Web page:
When teaching trigonometry we come across both the difference identities and the half angle identities. Each of these can give what look like very different values for the same thing.

For example by the angle difference identity:

sin(15)=sin(45-30)=sin(45)cos(30)-cos(45)sin(30)

=√2/2*√3/2 - √2/2*1/2

=(√6-√2)/4

Whereas by the half angle identity

sin(15)=sin(30/2)=√((1-cos(30))/2)

=√((1-√3/2)/2)

=√(2-√3)/2

While these are undoubtedly the same, they look very different, especially the second with its radical within a radical. Can you show algebraically that they are indeed equivalent?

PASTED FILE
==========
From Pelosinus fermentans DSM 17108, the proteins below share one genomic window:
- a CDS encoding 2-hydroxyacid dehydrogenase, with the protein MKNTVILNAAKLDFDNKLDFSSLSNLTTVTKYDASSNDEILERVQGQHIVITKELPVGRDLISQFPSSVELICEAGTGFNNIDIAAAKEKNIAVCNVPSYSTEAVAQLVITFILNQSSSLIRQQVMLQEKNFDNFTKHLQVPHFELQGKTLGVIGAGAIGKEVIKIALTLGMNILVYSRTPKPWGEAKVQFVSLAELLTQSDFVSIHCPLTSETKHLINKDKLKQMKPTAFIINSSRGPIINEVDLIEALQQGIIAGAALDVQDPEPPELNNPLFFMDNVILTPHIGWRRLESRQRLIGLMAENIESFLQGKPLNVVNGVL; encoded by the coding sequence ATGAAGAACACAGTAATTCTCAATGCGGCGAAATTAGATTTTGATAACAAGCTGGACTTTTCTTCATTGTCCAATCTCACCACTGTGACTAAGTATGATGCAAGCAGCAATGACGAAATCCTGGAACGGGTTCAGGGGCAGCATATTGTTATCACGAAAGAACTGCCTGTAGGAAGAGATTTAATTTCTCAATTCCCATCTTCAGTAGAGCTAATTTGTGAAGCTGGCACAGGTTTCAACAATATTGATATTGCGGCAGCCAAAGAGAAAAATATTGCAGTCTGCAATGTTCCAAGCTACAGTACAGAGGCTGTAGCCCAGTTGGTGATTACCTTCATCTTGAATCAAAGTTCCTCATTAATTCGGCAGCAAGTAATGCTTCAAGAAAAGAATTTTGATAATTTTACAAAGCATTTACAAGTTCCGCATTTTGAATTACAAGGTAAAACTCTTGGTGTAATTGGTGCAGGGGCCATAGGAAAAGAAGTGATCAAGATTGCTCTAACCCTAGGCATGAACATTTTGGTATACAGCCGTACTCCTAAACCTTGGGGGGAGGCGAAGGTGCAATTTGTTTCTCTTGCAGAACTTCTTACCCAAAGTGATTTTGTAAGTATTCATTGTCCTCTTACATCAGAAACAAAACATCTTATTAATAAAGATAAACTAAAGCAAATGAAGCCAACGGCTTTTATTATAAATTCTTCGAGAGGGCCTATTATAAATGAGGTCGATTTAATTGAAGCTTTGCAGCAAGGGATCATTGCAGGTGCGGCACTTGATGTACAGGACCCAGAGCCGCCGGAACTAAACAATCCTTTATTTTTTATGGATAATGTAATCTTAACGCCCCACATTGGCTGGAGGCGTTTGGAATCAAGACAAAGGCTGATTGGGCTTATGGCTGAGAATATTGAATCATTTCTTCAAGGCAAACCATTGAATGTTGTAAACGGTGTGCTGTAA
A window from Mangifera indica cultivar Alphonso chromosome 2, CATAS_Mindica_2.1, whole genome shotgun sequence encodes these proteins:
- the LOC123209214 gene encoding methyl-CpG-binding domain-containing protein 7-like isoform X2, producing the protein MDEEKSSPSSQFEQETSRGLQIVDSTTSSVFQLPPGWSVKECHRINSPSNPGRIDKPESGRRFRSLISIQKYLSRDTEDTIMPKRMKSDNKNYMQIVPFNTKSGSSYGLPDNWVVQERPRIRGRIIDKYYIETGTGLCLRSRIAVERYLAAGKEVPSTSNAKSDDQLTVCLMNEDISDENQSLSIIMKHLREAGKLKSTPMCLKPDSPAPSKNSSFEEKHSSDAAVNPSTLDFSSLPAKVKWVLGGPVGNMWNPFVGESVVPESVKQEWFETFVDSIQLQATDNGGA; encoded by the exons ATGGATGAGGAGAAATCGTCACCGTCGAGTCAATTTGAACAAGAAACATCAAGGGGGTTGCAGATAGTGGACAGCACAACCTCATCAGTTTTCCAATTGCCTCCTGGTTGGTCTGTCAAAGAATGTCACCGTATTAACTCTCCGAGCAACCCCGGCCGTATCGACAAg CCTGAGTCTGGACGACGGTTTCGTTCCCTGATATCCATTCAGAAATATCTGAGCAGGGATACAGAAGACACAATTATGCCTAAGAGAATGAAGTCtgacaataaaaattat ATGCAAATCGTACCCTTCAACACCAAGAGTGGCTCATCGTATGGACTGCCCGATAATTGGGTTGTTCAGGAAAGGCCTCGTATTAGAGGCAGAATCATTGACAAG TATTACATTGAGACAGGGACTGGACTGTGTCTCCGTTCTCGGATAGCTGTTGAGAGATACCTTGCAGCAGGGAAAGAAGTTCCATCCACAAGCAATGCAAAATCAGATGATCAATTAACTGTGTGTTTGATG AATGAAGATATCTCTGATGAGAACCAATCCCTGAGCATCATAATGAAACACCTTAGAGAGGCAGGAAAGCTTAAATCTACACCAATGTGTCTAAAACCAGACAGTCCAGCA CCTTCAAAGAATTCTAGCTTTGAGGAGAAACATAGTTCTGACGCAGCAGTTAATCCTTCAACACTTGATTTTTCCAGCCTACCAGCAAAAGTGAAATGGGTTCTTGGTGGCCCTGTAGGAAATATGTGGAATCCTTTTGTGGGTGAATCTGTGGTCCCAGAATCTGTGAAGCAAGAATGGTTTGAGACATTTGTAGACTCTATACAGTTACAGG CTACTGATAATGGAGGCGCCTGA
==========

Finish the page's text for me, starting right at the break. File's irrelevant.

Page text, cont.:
Let A = v(6- v2)/4, while:

B = v(2-v3)/2

Let us suppose that :

(P, Q) = (A^2, B^2)

Then,

P = (8 - 4v3)/16

= (2-v3)/4

And,

Q = (v(2-v3)/2)^2

= (2-v3)/4

Accordingly, P = Q........(i)

Now, v6 > v2, so that: A> 0

And, 2> v3, so that: B^2>0, giving |B| > 0

Now, we know that 0< = sin x<=1, for 0 deg<= x<= 90 deg, and consequently B<0 is a contradiction.

Accordingly, B> 0

Thus both A and B respectively corresponds to the *positive square roots* of P and Q.

But, P = Q in terms of (i), and therefore:

A = B

Consequently, (v6 - v2)/4 = v(2-v3)/2

*Edited on ***June 25, 2007, 10:53 pm**